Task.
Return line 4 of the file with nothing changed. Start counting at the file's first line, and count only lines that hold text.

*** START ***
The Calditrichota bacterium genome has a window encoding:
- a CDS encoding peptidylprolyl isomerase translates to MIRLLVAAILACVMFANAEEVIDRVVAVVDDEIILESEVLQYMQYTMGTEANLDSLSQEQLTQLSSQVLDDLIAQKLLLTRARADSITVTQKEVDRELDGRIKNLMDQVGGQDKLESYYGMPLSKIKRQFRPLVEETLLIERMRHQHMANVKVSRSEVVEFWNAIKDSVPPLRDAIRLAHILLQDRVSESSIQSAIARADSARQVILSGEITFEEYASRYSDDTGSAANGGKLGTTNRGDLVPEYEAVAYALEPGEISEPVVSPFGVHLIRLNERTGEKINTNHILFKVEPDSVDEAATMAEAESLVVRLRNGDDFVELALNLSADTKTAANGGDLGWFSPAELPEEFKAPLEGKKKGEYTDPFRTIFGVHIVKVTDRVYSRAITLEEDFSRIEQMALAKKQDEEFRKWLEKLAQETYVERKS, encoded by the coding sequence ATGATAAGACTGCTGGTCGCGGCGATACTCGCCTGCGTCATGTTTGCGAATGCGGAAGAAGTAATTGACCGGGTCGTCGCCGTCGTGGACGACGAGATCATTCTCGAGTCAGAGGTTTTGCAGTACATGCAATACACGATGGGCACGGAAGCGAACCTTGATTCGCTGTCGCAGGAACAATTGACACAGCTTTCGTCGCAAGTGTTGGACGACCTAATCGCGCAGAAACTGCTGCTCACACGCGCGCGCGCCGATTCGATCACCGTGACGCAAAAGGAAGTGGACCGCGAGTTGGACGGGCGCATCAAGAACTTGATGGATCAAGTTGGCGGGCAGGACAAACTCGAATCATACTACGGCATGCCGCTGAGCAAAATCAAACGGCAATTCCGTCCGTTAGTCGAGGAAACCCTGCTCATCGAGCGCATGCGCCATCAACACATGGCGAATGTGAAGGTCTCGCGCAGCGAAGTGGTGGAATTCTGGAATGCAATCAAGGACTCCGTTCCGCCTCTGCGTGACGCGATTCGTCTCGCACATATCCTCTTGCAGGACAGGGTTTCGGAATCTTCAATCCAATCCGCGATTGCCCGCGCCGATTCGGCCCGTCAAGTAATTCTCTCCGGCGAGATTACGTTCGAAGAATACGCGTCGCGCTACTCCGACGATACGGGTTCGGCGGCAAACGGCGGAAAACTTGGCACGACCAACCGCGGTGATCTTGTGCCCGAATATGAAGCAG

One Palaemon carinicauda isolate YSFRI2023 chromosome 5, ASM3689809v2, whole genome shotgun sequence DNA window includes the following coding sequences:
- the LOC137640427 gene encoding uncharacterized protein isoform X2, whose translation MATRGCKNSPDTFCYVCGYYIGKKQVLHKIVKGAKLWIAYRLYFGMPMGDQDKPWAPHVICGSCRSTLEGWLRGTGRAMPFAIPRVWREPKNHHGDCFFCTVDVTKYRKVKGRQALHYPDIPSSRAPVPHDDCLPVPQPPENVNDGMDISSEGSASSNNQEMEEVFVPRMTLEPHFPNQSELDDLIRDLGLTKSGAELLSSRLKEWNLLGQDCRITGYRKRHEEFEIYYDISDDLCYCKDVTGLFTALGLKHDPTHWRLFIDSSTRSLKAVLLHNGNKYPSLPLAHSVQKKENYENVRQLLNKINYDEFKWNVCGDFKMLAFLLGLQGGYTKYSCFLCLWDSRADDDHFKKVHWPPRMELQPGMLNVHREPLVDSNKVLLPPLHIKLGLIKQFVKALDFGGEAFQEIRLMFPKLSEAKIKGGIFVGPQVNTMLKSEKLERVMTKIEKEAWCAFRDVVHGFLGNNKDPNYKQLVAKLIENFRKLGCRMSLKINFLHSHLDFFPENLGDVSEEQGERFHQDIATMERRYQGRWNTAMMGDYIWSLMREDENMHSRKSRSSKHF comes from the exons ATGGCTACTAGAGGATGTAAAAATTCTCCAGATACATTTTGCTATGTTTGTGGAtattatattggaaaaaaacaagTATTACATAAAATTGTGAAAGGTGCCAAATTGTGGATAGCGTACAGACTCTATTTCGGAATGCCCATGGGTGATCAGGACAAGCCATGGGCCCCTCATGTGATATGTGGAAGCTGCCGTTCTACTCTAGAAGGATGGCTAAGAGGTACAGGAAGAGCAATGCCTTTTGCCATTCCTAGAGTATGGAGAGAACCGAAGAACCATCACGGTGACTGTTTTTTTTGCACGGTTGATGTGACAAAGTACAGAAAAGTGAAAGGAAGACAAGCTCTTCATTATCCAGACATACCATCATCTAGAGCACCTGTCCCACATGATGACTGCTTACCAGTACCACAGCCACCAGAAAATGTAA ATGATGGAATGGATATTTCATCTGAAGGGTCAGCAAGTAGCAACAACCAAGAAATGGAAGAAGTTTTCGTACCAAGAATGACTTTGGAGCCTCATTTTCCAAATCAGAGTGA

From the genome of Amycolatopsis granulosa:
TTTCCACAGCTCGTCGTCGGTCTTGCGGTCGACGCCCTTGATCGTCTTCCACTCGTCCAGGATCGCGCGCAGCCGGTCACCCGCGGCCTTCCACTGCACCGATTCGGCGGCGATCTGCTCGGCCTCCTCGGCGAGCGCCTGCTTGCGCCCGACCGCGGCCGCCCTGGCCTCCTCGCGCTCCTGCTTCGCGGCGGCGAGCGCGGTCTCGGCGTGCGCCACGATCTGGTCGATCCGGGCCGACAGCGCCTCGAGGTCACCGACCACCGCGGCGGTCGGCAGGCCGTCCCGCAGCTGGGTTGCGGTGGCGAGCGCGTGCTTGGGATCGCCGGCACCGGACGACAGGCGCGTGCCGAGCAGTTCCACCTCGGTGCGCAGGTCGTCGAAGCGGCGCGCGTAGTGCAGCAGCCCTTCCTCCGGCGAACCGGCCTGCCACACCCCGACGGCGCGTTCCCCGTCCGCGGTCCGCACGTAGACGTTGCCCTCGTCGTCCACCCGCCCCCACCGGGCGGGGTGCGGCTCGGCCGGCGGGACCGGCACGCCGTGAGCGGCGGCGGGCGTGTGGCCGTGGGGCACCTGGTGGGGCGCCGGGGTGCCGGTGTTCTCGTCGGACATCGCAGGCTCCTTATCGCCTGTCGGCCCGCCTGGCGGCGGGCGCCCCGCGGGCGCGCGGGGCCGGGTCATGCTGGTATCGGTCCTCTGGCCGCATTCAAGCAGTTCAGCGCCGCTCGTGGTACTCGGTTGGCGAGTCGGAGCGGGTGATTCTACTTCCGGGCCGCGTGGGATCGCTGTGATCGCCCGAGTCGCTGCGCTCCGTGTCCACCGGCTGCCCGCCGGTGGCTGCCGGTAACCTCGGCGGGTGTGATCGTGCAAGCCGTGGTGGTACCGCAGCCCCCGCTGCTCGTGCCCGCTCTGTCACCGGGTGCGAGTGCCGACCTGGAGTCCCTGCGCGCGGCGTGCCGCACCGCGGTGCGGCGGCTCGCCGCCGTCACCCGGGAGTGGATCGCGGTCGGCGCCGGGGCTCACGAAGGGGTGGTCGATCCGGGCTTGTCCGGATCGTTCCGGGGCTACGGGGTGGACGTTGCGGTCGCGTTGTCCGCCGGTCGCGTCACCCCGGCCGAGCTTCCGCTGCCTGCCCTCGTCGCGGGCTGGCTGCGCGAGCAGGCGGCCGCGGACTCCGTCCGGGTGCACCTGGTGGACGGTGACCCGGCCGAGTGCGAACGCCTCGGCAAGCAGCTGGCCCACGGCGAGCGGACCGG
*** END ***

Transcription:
- the LOC137640427 gene encoding uncharacterized protein isoform X2, whose translation MATRGCKNSPDTFCYVCGYYIGKKQVLHKIVKGAKLWIAYRLYFGMPMGDQDKPWAPHVICGSCRSTLEGWLRGTGRAMPFAIPRVWREPKNHHGDCFFCTVDVTKYRKVKGRQALHYPDIPSSRAPVPHDDCLPVPQPPENVNDGMDISSEGSASSNNQEMEEVFVPRMTLEPHFPNQSELDDLIRDLGLTKSGAELLSSRLKEWNLLGQDCRITGYRKRHEEFEIYYDISDDLCYCKDVTGLFTALGLKHDPTHWRLFIDSSTRSLKAVLLHNGNKYPSLPLAHSVQKKENYENVRQLLNKINYDEFKWNVCGDFKMLAFLLGLQGGYTKYSCFLCLWDSRADDDHFKKVHWPPRMELQPGMLNVHREPLVDSNKVLLPPLHIKLGLIKQFVKALDFGGEAFQEIRLMFPKLSEAKIKGGIFVGPQVNTMLKSEKLERVMTKIEKEAWCAFRDVVHGFLGNNKDPNYKQLVAKLIENFRKLGCRMSLKINFLHSHLDFFPENLGDVSEEQGERFHQDIATMERRYQGRWNTAMMGDYIWSLMREDENMHSRKSRSSKHF comes from the exons ATGGCTACTAGAGGATGTAAAAATTCTCCAGATACATTTTGCTATGTTTGTGGAtattatattggaaaaaaacaagTATTACATAAAATTGTGAAAGGTGCCAAATTGTGGATAGCGTACAGACTCTATTTCGGAATGCCCATGGGTGATCAGGACAAGCCATGGGCCCCTCATGTGATATGTGGAAGCTGCCGTTCTACTCTAGAAGGATGGCTAAGAGGTACAGGAAGAGCAATGCCTTTTGCCATTCCTAGAGTATGGAGAGAACCGAAGAACCATCACGGTGACTGTTTTTTTTGCACGGTTGATGTGACAAAGTACAGAAAAGTGAAAGGAAGACAAGCTCTTCATTATCCAGACATACCATCATCTAGAGCACCTGTCCCACATGATGACTGCTTACCAGTACCACAGCCACCAGAAAATGTAA ATGATGGAATGGATATTTCATCTGAAGGGTCAGCAAGTAGCAACAACCAAGAAATGGAAGAAGTTTTCGTACCAAGAATGACTTTGGAGCCTCATTTTCCAAATCAGAGTGA